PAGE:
Credit Cards and Small Businesses

Francine L. Huff
LoanBiz Columnist

Article Rating , 5 out of 5 based on 1 votes

Credit card offers for small businesses are plentiful. But it's important for business owners to choose the right credit cards for their needs. The following checklist will help small companies shop for the features that can help them grow their business.

Compare Perks and Benefits

Not all credit cards are the same. That's why business owners should give careful thought to the types of perks and benefits that are important to them. Many credit card companies offer rewards programs, but it's important that business owners make sure the reward is something they need and want. For example, people who travel a lot may want a card that earns airline miles or discounted hotel stays. Some credit cards may offer discounts on office products.

Credit Card Reports

The survival of a small business often depends upon how well its owner manages cash flow. Credit cards can serve as short-term loans to make purchases of supplies and equipment when it's not practical to obtain a business loan and cash isn't readily available. Cards can also be given to employees for necessary purchases. A credit card that offers quarterly and annual itemized expense reports can be helpful for tracking purchases and preparing taxes.

Choosing a Credit Card Company

American Express, Discover, Visa and MasterCard all offer credit cards for small businesses. While large banks frequently send out credit card offers to small businesses, it may be worth it to check out cards offered by smaller, local banks that may provide better terms. Some businesses may find more competitive interest rates and other features by applying for a credit card at the bank where they have a checking account.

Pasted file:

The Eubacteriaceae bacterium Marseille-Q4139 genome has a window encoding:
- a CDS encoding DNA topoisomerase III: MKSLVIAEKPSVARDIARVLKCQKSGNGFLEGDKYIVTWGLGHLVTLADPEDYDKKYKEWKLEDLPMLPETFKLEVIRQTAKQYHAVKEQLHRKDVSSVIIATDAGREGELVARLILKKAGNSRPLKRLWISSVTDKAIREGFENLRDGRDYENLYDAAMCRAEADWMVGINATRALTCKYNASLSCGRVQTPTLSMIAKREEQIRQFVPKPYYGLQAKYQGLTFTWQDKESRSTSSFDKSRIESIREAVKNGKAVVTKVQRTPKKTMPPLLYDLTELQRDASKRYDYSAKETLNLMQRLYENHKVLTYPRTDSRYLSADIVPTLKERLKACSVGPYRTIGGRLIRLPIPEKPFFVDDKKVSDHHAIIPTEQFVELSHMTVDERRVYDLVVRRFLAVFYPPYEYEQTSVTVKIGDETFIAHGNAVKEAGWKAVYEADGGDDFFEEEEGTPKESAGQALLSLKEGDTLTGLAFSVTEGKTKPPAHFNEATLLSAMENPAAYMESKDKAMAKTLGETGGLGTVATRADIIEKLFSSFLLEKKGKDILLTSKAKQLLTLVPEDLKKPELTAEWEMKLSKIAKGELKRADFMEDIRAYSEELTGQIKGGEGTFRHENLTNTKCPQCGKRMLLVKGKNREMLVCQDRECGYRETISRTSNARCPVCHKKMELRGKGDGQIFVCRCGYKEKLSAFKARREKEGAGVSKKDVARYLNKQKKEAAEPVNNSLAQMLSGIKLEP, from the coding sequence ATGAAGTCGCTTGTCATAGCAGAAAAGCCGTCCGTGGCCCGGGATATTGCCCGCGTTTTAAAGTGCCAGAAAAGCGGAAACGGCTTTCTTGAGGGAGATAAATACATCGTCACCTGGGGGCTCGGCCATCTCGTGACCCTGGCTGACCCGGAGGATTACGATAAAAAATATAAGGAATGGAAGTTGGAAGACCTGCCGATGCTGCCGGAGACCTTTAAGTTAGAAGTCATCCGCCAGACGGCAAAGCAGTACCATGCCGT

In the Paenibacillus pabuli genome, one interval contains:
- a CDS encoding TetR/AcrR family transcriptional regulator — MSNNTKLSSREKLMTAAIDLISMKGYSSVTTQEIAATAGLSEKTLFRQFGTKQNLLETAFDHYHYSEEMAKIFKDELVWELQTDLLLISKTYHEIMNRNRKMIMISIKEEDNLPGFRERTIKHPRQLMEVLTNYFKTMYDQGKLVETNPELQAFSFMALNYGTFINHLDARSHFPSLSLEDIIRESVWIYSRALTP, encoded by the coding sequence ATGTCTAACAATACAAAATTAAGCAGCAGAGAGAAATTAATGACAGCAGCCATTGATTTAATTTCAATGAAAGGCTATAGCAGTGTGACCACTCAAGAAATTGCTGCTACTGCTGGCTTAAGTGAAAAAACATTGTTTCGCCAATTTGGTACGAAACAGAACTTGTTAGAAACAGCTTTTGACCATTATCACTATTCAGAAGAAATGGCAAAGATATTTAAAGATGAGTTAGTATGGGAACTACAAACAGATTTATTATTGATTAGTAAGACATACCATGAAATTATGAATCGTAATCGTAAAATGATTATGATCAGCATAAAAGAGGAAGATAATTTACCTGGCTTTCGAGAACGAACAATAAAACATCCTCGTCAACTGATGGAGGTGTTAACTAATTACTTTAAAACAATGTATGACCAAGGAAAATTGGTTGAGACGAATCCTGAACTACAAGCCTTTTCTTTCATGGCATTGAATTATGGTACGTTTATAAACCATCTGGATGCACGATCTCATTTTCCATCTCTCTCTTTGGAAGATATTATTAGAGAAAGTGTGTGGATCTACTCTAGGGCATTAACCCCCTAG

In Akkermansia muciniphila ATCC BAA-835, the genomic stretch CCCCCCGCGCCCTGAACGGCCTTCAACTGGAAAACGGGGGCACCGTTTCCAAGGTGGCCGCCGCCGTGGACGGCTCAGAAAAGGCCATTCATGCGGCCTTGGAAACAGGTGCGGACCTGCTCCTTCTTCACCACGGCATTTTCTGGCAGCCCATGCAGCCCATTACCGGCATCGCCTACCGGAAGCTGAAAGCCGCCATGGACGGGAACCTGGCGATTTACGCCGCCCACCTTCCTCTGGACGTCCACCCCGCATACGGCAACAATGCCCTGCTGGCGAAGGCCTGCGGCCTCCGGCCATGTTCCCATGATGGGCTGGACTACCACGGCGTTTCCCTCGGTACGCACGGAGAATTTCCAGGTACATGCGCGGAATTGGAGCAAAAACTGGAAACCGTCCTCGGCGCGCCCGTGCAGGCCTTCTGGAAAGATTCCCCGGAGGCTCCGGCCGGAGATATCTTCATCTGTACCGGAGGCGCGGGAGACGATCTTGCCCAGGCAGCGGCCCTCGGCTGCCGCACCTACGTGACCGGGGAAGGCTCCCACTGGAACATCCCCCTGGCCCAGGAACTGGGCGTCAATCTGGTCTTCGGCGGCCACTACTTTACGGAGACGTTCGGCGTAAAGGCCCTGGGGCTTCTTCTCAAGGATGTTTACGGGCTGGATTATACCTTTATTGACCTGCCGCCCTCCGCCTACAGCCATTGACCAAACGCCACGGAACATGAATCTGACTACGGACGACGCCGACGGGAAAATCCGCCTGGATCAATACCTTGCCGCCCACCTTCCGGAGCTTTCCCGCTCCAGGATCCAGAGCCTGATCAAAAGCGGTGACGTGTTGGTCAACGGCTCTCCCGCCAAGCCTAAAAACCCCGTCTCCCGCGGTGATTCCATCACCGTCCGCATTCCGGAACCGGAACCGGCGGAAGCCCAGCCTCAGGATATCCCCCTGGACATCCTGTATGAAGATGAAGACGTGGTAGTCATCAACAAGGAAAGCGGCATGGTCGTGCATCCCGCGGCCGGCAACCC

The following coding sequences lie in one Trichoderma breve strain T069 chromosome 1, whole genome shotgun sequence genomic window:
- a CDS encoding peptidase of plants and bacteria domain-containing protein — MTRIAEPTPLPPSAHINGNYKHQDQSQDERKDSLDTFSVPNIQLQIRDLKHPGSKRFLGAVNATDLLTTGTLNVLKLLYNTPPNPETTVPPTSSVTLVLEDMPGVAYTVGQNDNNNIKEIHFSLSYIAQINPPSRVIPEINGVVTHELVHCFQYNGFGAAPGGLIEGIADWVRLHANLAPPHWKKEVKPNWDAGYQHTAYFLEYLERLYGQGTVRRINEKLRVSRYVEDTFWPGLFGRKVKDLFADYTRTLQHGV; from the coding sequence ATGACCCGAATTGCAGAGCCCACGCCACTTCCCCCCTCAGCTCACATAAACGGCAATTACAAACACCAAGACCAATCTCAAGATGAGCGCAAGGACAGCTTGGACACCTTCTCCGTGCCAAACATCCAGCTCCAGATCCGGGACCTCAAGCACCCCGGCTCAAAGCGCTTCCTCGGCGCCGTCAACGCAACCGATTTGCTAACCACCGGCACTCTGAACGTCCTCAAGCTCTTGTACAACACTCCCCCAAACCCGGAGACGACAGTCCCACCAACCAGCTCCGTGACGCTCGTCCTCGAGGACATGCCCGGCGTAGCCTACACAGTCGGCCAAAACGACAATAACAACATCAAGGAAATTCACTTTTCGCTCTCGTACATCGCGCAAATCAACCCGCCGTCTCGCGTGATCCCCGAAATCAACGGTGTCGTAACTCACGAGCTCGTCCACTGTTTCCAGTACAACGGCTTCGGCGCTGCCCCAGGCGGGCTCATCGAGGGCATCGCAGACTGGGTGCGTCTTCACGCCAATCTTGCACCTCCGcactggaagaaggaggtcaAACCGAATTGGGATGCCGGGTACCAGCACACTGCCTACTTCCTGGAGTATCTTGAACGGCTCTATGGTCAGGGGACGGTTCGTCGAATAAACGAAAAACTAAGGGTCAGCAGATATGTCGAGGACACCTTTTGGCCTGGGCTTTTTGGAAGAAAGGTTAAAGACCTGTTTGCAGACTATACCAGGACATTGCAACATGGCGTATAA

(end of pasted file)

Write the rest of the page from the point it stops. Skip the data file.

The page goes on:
Interest Rates Matter

Of course one of the main things anyone looks at when applying for a credit card is the interest rate. Like personal credit cards, small business cards often offer low introductory rates. Taking advantage of such teaser rates can allow a business to immediately tap a credit line and have a period of time to pay for purchases without high interest.

Taking Credit

A true business credit card is in the name of the company itself, not the owner. Usually a business tax ID or employer identification number (EIN) will be required when filling out the application.

About the Author
Francine L. Huff is a freelance journalist and the author of The 25-Day Money Makeover for Women. She has appeared on a variety of TV and radio shows.

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